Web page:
HPA axis dysfunction is not yet included as part of the diagnostic process for those who are suspected to have Chronic Fatigue Syndrome, however recent research suggests that HPA axis dysfunction is a common experience among individuals who have CFS.
The HPA axis (Hypothalamic-Pituitary-Adrenal Axis) serves as our body’s control center for stress responses. When an individual reacts to a specific stressor, his body will release hormones such as cortisol, which is the primary stress hormone, along with aldosterone and DHEA or dehydroepiandrosterone.
These hormones are produced so they can work together to maintain elevated blood sugar levels while also helping the body retain fluid and sodium. This is to ensure that the blood pressure remains high and the person’s blood sugar levels can keep up with the high demands of the brain, heart, and other vital organs during stressful times.
These processes take place so that your body can survive during situations that warrant a true fight or flight response.
The Consequences of HPA Axis Dysfunction
These survival mechanisms evolved to allow us to overcome or escape from a predator. The problem for most of us today is that our current stresses such as being caught in the middle of a traffic jam, missing a flight, or unable to pay the bills, trigger the same hormonal responses as if we were being attacked by a killer tiger.
This means that many people’s HPA axis is constantly activated. Compounding this is that very few of our modern trigger scenarios actually result in a physical fight or flight response. This means the hormonal cocktail is released but there is no corresponding physical reaction to use up or dissipate the release and its reactions. Our ancestors would have returned to normalized levels quickly, during the resting period following the physical event.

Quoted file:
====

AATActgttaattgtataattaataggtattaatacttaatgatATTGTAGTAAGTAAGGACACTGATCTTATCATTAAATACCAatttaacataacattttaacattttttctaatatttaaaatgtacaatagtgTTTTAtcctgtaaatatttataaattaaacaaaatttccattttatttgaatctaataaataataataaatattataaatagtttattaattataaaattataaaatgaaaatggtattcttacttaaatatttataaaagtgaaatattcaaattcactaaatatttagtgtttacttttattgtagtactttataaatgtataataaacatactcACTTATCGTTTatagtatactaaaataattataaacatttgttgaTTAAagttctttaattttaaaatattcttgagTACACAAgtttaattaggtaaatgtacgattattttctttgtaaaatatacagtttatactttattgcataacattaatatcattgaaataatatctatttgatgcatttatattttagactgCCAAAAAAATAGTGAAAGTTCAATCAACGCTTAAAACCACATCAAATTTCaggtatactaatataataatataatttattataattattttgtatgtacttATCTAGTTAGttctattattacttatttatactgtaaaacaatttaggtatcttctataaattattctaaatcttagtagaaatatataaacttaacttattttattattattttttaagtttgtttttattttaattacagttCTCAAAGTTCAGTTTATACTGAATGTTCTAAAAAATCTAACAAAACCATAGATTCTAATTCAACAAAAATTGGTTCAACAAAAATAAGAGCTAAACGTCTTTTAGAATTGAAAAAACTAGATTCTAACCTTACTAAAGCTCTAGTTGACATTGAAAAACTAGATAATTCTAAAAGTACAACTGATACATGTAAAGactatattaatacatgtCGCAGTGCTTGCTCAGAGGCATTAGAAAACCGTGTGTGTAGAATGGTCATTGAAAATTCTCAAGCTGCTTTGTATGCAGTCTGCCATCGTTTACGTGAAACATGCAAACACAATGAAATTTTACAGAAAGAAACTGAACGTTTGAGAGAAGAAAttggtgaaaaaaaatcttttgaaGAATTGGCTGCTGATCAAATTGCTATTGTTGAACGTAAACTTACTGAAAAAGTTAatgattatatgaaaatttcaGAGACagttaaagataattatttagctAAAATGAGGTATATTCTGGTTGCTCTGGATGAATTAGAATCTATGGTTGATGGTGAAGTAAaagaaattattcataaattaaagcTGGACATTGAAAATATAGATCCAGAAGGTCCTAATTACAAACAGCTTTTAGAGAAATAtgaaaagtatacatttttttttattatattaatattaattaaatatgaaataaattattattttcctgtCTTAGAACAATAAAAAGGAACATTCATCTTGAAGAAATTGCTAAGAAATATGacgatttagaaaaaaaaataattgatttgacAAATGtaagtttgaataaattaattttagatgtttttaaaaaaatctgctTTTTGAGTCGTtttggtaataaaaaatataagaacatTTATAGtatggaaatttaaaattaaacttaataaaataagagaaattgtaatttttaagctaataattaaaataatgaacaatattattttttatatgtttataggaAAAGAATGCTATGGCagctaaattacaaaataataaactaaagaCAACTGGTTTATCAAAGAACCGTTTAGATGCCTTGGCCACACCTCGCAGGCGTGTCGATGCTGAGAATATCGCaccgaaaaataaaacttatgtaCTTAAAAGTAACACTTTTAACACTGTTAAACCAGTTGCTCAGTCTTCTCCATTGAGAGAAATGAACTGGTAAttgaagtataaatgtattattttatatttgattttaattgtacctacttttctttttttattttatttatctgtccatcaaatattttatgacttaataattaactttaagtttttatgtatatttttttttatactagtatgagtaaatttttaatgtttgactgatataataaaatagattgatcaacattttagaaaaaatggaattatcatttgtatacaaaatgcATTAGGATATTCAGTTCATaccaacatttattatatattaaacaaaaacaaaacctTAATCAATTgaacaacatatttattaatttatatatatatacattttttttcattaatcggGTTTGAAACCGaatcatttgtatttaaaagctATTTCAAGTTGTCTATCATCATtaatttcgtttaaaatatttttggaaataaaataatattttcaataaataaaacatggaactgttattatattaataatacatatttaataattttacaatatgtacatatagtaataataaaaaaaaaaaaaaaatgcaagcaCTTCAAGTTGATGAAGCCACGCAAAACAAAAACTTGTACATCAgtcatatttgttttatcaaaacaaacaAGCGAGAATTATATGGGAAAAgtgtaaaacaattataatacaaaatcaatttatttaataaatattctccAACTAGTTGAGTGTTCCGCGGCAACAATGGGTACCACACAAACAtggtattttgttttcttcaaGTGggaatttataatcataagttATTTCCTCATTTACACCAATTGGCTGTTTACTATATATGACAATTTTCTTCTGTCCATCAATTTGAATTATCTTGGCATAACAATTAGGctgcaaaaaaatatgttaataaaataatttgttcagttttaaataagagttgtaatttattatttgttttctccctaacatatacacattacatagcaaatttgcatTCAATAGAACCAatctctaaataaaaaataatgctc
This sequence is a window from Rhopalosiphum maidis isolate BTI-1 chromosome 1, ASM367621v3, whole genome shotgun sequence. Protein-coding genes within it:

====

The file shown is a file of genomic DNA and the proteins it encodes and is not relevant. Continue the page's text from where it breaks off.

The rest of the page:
This constant activation of a modern-day human’s HPA axis has caused the adrenals of many to become overused and exhausted. In turn, people suffer from hypoadrenalism that results in low cortisol levels, depression, and fatigue.
All these symptoms are markers of what doctors refer to as Chronic Fatigue Syndrome.
Hypoadrenalism and Addison’s Disease
When you have hypoadrenalism, it means you have depleted and worn out adrenal glands. A severe case of hypoadrenalism is called Addison’s disease, which is often described in industrialized countries as an autoimmune attack of the person’s adrenal glands.
When someone is diagnosed with Addison’s disease, his adrenals are not producing sufficient amounts of adrenal hormones. This will then lead to several health problems which may include hypotension, joint pains, muscle pains, nausea, fatigue, anorexia, salt cravings, weight loss, and fatigue.
Addison’s disease and Chronic Fatigue Syndrome share many symptoms but the most obvious common indicator to watch out for is fatigue. Another thing that’s common in these two conditions is having low levels of cortisol.
Cause or Result?
It is not yet clear whether HPA axis dysfunction is the main cause or the result of Chronic Fatigue Syndrome. However, HPA axis dysfunction among individuals with Chronic Fatigue Syndrome is a vicious cycle and this is the reason why many experts believe that HPA axis dysfunction is involved in the development of CFS.
Since there seems to be a relevant link between the symptoms of CFS and HPA axis dysfunction, anyone diagnosed with either condition must take action to restore adrenal function. The importance of sleep and stress management techniques are just two of the many lifestyle factors that are often overlooked in the treatment of Chronic Fatigue Syndrome and recovery of an individual’s adrenal functions.
Besides getting enough quality sleep, much consideration must be given to a person’s daily diet. Stick to whole foods in order to lessen the risks of ingesting toxins. One excellent way to ensure the consumption of nutrient-dense foods is to adhere to diets such as the Paleo diet, which consists mainly of foods that contain nutrients that are crucial for the improvement of CFS symptoms.
Make sure that you also get enough dietary sources of pyridoxine, pantothenic acid, magnesium, and vitamin C.
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